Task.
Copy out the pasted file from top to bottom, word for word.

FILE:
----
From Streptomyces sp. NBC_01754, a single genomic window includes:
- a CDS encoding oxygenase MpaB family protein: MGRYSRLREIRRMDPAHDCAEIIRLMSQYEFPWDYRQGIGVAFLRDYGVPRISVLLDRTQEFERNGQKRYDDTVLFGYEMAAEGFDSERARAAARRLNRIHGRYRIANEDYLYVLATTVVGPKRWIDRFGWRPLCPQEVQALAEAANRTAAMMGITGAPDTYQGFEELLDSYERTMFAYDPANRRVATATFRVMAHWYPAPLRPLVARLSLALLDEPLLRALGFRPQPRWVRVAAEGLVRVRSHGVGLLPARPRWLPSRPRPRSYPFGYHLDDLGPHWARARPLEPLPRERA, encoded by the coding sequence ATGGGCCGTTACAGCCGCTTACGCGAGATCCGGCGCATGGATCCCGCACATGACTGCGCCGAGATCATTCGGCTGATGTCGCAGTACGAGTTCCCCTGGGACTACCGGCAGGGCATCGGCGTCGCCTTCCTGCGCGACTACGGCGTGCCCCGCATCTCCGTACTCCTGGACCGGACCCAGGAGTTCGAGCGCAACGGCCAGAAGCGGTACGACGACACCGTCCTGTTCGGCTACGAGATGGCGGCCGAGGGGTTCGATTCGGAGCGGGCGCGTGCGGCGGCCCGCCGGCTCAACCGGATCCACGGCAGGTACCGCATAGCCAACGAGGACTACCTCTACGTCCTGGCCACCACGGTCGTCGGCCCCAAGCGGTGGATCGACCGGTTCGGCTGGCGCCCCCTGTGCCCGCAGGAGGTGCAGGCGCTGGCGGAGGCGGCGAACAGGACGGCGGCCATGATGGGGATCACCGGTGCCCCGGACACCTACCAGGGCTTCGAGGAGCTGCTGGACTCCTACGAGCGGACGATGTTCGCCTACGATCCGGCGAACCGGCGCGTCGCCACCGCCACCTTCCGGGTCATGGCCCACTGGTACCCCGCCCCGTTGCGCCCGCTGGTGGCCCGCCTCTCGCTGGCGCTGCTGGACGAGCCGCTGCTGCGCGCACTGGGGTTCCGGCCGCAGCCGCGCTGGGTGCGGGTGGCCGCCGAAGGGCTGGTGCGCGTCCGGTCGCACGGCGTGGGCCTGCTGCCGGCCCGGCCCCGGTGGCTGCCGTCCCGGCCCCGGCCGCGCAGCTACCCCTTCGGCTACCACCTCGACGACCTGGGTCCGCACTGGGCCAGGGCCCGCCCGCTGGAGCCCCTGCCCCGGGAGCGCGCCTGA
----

From Streptomyces sp. NBC_01754, a single genomic window includes:
- a CDS encoding oxygenase MpaB family protein: MGRYSRLREIRRMDPAHDCAEIIRLMSQYEFPWDYRQGIGVAFLRDYGVPRISVLLDRTQEFERNGQKRYDDTVLFGYEMAAEGFDSERARAAARRLNRIHGRYRIANEDYLYVLATTVVGPKRWIDRFGWRPLCPQEVQALAEAANRTAAMMGITGAPDTYQGFEELLDSYERTMFAYDPANRRVATATFRVMAHWYPAPLRPLVARLSLALLDEPLLRALGFRPQPRWVRVAAEGLVRVRSHGVGLLPARPRWLPSRPRPRSYPFGYHLDDLGPHWARARPLEPLPRERA, encoded by the coding sequence ATGGGCCGTTACAGCCGCTTACGCGAGATCCGGCGCATGGATCCCGCACATGACTGCGCCGAGATCATTCGGCTGATGTCGCAGTACGAGTTCCCCTGGGACTACCGGCAGGGCATCGGCGTCGCCTTCCTGCGCGACTACGGCGTGCCCCGCATCTCCGTACTCCTGGACCGGACCCAGGAGTTCGAGCGCAACGGCCAGAAGCGGTACGACGACACCGTCCTGTTCGGCTACGAGATGGCGGCCGAGGGGTTCGATTCGGAGCGGGCGCGTGCGGCGGCCCGCCGGCTCAACCGGATCCACGGCAGGTACCGCATAGCCAACGAGGACTACCTCTACGTCCTGGCCACCACGGTCGTCGGCCCCAAGCGGTGGATCGACCGGTTCGGCTGGCGCCCCCTGTGCCCGCAGGAGGTGCAGGCGCTGGCGGAGGCGGCGAACAGGACGGCGGCCATGATGGGGATCACCGGTGCCCCGGACACCTACCAGGGCTTCGAGGAGCTGCTGGACTCCTACGAGCGGACGATGTTCGCCTACGATCCGGCGAACCGGCGCGTCGCCACCGCCACCTTCCGGGTCATGGCCCACTGGTACCCCGCCCCGTTGCGCCCGCTGGTGGCCCGCCTCTCGCTGGCGCTGCTGGACGAGCCGCTGCTGCGCGCACTGGGGTTCCGGCCGCAGCCGCGCTGGGTGCGGGTGGCCGCCGAAGGGCTGGTGCGCGTCCGGTCGCACGGCGTGGGCCTGCTGCCGGCCCGGCCCCGGTGGCTGCCGTCCCGGCCCCGGCCGCGCAGCTACCCCTTCGGCTACCACCTCGACGACCTGGGTCCGCACTGGGCCAGGGCCCGCCCGCTGGAGCCCCTGCCCCGGGAGCGCGCCTGA